Back-to-the-farm folk join forces
There has been an influx of urbanites into rural communities - mainly in search of R&R - and they are now keen to make the market work for them.
After retiring, Pyun Yong-gil, 70, moved from Seoul into a rural area in Chungju, North Chungcheong in 2008 and began growing blueberries on his 10,000-square-meter (2.47-acre) farm.
He recently established an association of some 30 blueberry farmers in the region to share farming knowledge and different concerns regarding the cultivation of the fruit every other month.
“I thought farming wouldn’t be that hard, but once I started, it was challenging,” said Pyun, explaining how he came to form the organization.
“When we share our farming experiences together, we learn a lot from each other and I get more confident,” he said.
In line with their push to be business-savvy, many of those farmers supply their agricultural products to the direct retailer Heuksalim, where organic fruits and vegetables are sold via a more direct supply chain at cheaper prices.
“My income has steadily increased since I began selling cherry tomatoes in packages,” said Jung Sae-gye, a 48-year-old farmer living in Cheongju, North Chungcheong.
“Before that, market conditions had a big impact on my income,” he said.
Kim Jun-bae, manager of the retail company, said that many farmers had faced trouble selling their crops as small-scale farmers.
“The farmers didn’t have a stable distribution system before, and things changed depending on the season,” he said.
“But now their products are sold along with other products so it kind of hedges against unstable market conditions.”
What farmers without any corporate affiliation try to achieve is economy of scale by jointly harvesting and providing their crops in bulk.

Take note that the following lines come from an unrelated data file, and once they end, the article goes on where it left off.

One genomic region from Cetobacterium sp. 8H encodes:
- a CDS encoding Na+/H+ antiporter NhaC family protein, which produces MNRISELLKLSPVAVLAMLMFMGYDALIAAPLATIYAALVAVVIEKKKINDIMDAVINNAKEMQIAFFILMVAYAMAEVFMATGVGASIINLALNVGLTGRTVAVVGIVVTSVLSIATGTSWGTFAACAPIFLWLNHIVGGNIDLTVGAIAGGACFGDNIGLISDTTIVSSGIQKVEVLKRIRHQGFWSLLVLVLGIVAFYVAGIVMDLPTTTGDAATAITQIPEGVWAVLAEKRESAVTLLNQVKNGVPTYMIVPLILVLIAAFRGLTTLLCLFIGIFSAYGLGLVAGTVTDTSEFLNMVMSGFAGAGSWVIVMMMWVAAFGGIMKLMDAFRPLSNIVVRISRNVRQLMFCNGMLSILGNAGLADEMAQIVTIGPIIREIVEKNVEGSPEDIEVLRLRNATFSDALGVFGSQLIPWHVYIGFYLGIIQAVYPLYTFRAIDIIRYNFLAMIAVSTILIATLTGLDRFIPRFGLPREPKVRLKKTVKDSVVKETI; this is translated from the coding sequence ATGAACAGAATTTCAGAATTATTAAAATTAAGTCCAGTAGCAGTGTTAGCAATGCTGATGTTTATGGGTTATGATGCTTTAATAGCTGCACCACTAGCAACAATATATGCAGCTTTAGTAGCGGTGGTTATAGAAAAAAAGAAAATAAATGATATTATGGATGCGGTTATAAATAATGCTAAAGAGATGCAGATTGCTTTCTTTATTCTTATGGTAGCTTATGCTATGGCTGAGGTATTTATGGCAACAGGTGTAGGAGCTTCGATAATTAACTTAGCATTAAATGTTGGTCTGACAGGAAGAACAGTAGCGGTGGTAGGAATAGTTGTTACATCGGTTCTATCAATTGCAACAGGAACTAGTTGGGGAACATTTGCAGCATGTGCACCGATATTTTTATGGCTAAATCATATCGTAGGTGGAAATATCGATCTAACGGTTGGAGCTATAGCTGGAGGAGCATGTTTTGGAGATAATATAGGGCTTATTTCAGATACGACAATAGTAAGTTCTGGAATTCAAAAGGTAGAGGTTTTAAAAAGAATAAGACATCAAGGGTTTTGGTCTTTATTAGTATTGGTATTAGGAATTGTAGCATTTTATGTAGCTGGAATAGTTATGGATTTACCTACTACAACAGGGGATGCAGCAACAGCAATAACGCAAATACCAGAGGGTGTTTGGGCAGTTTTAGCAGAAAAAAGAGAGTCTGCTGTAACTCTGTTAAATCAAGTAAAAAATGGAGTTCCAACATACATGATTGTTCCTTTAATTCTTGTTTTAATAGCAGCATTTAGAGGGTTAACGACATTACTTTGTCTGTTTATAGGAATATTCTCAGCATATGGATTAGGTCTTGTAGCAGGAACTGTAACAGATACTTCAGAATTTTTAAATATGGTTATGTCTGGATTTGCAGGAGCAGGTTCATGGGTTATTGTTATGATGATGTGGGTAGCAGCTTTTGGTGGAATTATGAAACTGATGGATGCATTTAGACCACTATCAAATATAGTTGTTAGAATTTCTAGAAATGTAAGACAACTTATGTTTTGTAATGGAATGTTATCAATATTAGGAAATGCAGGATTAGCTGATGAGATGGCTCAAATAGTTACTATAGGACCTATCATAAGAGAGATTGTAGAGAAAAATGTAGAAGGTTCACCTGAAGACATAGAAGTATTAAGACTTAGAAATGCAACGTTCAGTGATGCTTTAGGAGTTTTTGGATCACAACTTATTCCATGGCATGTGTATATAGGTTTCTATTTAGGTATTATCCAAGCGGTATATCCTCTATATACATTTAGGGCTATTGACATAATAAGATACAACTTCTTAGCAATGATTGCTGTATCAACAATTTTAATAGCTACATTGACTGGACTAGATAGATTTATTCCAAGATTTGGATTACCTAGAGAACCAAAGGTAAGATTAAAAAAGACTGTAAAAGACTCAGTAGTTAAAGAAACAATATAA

Such a scheme enables them to cut out unnecessary middlemen and bring about more profit.
“For small-scale farmers, pooling resources is really important and cooperative farming is an ideal way of earning stable income,” said Choi Byung-wook, a researcher at the Korea Rural Economic Institute.
“We need to expand the co-op system to allow farmers to earn a stable income,” Choi said.
The members of a cooperative in Haenam County, South Jeolla understand the importance of scale more than anybody.
They have jointly farmed and sold herbs on a 35-acre-field since 2007. The cooperative works together on agricultural production, including gathering seed, fertilizer and fuel as well as machinery services.
The members, comprised of 16 farmers, last year made 50 million won in revenue.
“When I farmed alone, I couldn’t gain the trust of merchants because the annual yield was unstable,” said Lim Myung-sik, a farmer belonging to the group.
“But when we produce our crops in groups, the quality and quantity of herbs improved. We now supply them to Daejeon and Seoul, which was impossible before,” Lim said.
This kind of success story has drawn a record number of people to the countryside.
In 2002, there were only 769 households who moved from an urban city to a rural area nationwide. But the number increased to 11,220, a 15-fold increase.
The experts in the agricultural sector point out that the new co-ops, if unprepared, are likely to plunge into financial hardships.
“If they just dream of a ‘rural idyll’ and don’t prepare, they will face a lot of challenges,” said Lee Jae-ryong, an officer at the Rural Development Administration.
“They need to be actively engaged in meetings and other events to improve their technology and other extra information,” Lee said.
Uhm Se-woong faced a lot of tough challenges when he first moved into the countryside in Wonju, Gangwon.
“I came to a region that I didn’t have any ties with and everything was new and unfamiliar. So it was hard to adapt to rural life at first,” he said.
“But I kept trying to meet as many people as possible and respect their way of life. Then, people began trusting me.”
By Noh Jin-ho, Park Eun-jee [firstname.lastname@example.org]